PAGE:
He Said-She Said: Should the Past Stay in the Past?
- Thursday, August 26, 2010
EDITOR'S NOTE: Each He Said-She Said column features a question from a Crosswalk.com reader with responses from a male and female point of view. If you've got a question about anything related to singleness, please click here to submit (selected questions will be posted anonymously).
QUESTION: I'm dating a man for less than two months. He seems interested about my past—especially he wanted to know whether I'm a virgin or not. In fact, I'd rather answer his question. However, this devoted Christian man wanted to get married to me within this year. I was wondering if I have to tell everything about my past. Such as whom I have dated before and so on.
HE SAID: Relationships are difficult, especially during the transition from a "dating" into a "serious" one. Individual desires, the speed at which the relationship grows and the transparency of each person can often vary a great deal during this period.
Two months of seeing each other is a relatively short amount of time to begin discussing marriage within the year. Unless you have known this man for awhile and have been around him in a variety of situations, neither of you probably knows each other very well.
Marriages today don't have the best success rate and many of those failures could be attributed to rushing into it. Couples may be listening to an arbitrary societal "dating to marriage" timeline, to their family and friends, or to their own body clocks and decide to go ahead even though they are not ready or mature in the relationship.
Other marriages may fail due to "undisclosed" indiscretions that are discovered—some shameful past incident or embarrassing struggle that comes to light. Some of those may not have any bearing or be imperative to a relationship and some are. This may be part of what your boyfriend is trying to find out.
So, how much of your past should you "disclose" to your boyfriend at this point?
In an ideal committed relationship between two believers, neither should feel there are things they can't tell or be afraid of the response of their partner. As long as there is remorse, confession and repentance on the part of the perpetrator, there "should" be no condemnation from others.
My question for you is, "What in your past are you afraid to divulge—a relationship, an incident or an addiction?" If you truly care for this man and he loves you, you should be able to share your past (although not every detail of every relationship is always necessary) with him (at some point), which may actually bring you closer than drive him away.
We all have things for which we are truly repentant for and have sought forgiveness. God forgives us and so should we. If your boyfriend condemns you or holds what you have done against you, he may not be at a point where he loves you unconditionally and he may not be the one for you.
Just from what you have shared, it sounds like your boyfriend wants to "fast track" the relationship and you seem to be a little hesitant, which is perfectly normal. It is not uncommon for one person to want to move a relationship along faster than the other; however, that alone is a reason to be cautious.
Marriage is a sacred bond between two people and God. Today, too many people take the sanctity of marriage too lightly and don't consider it as a holy bond.
For this reason a man will leave his father and mother and be united to his wife, and the two will become one flesh. So they are no longer two, but one. Therefore what God has joined together, let man not separate (Mark 10:7-8).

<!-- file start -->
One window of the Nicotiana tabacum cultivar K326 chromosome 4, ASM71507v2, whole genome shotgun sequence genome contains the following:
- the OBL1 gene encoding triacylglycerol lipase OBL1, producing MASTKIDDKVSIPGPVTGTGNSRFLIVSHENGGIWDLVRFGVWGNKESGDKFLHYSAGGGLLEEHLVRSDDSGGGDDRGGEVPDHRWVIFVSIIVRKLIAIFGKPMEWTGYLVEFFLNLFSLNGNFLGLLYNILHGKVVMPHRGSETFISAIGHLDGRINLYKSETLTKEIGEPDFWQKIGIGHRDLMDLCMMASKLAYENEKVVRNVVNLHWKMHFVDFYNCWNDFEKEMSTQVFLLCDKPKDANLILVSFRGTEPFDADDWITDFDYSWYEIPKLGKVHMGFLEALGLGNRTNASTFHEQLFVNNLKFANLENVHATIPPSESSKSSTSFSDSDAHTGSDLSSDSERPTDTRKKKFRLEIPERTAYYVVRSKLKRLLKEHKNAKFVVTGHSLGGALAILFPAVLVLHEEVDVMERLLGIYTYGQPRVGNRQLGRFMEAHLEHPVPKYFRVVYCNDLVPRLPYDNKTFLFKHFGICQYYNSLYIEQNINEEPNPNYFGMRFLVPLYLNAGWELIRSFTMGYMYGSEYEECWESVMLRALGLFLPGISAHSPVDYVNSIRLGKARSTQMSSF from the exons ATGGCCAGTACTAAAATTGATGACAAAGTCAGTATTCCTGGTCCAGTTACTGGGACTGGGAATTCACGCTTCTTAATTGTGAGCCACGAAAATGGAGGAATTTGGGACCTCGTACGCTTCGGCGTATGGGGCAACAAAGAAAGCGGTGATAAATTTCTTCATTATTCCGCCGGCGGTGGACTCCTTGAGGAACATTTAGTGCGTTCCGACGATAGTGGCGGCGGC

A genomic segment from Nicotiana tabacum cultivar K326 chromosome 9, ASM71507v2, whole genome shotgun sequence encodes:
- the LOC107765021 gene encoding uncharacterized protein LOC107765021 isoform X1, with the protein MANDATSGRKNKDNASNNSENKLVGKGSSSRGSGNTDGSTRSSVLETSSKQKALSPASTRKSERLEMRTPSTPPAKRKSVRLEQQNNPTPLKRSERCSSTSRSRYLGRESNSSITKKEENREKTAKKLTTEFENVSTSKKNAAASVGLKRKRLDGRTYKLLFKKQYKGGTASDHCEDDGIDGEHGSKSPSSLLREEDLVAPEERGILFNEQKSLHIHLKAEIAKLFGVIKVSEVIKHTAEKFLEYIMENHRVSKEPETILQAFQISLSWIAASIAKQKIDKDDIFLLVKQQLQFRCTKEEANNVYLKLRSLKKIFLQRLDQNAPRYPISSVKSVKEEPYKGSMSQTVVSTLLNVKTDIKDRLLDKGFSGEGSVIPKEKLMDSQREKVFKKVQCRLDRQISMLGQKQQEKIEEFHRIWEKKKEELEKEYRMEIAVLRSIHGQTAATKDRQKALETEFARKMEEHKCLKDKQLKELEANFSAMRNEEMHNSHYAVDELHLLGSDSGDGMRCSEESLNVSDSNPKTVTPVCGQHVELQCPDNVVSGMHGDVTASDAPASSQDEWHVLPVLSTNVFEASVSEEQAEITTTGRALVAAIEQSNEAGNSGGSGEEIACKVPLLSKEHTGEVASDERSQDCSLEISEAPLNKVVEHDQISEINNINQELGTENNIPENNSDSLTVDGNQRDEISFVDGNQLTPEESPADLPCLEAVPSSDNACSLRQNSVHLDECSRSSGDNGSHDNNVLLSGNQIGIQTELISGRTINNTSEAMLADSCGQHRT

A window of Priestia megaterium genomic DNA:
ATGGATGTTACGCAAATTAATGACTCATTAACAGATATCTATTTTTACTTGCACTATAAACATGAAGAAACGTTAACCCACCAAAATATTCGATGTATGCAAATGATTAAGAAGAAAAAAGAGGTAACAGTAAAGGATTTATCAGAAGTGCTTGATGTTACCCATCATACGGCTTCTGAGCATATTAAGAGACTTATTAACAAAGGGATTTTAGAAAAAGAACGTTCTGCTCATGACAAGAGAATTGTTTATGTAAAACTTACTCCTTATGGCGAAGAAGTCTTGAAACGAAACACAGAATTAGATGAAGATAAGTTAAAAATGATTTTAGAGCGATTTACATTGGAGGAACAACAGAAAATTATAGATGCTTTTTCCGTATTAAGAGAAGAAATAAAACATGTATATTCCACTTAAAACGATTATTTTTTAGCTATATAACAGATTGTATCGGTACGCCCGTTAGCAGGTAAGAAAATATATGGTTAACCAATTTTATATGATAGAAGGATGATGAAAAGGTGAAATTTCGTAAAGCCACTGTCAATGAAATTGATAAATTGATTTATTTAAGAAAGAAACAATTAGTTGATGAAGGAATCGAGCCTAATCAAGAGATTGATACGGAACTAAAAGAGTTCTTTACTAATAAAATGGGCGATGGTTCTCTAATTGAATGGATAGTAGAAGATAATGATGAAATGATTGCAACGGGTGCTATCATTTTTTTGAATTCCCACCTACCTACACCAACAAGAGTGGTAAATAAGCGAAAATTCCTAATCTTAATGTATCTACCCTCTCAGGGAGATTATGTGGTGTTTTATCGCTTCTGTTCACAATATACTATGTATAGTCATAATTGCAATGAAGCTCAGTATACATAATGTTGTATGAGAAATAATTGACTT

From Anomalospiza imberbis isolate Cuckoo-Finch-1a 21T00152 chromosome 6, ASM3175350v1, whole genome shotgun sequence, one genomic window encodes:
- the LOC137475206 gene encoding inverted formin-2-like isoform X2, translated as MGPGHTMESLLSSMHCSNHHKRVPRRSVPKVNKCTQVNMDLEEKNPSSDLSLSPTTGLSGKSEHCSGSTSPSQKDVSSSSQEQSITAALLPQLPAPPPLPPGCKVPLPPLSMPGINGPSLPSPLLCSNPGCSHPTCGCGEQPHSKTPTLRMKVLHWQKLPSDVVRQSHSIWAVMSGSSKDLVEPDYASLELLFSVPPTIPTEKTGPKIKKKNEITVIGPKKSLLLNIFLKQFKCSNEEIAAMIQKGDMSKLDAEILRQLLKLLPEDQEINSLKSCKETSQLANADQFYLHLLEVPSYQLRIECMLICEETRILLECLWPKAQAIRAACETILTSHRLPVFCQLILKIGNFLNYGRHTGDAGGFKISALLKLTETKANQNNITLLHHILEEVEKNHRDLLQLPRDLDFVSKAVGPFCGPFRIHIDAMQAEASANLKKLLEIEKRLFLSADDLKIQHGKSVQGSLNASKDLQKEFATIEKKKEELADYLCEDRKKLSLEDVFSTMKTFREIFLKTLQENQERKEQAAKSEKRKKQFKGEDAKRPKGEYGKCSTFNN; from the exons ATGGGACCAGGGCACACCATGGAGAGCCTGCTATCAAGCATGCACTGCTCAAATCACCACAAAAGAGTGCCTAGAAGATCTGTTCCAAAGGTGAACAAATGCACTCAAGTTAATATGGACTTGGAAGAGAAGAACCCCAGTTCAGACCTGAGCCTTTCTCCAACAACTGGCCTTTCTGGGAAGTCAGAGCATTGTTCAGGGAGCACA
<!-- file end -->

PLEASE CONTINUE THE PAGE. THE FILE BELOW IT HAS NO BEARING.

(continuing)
If God has joined a couple together, no man (including themselves) should separate it. It is not God who breaks marriages up, but rather our (man's) own doing. It is our inability to commit, be loyal, be steadfast, love through all things, and live up to our promise that marriages don't succeed.
What I have shared with many young couples is, if you are meant to be married today, you are meant to be married a month, two months or a year from now. I have never met a couple who has told me, "We made a mistake; we should have gotten married sooner."
I cannot tell you when or what details of your past to reveal to your boyfriend. Nevertheless, you may consider what the reasons are why you may not want to, whether you are fully repentant for all past incidences, if you have asked God for forgiveness, whether you have forgiven yourself (or someone else) for what may have happened and the response you expect from your boyfriend.
Only through prayer and seeking the Lord you will know, from the Spirit's leading, what and when to share, and whether this is the man God has chosen for you.
SHE SAID: When you are in the initial stages of getting to know someone, what do you do? You take baby steps: exchange light pleasantries about who you are, where you're from, perhaps what you do for a living or what types of hobbies fill up your free time and so forth.
What you don't do ( and is not appropriate, in my opinion) is to hit someone you barely know with a long laundry list of your past regrets, your mistakes, your wounds from prior relationships or any other information that you would probably not post on a billboard on the street where you live (and that goes for Facebook, too—the new, sometimes annoying, virtual billboard of our time!).
When communicating with someone who you don't know very well, you are a little more guarded with what you share (well, with a curious exception being air travel as somehow that seems to help people tell you their entire life story in just short of a two-hour flight!). After all, this is someone you haven't spent a great deal of time around or haven't shared a lot of life with. In fact, you probably don't know the half of who he or she really is (yet).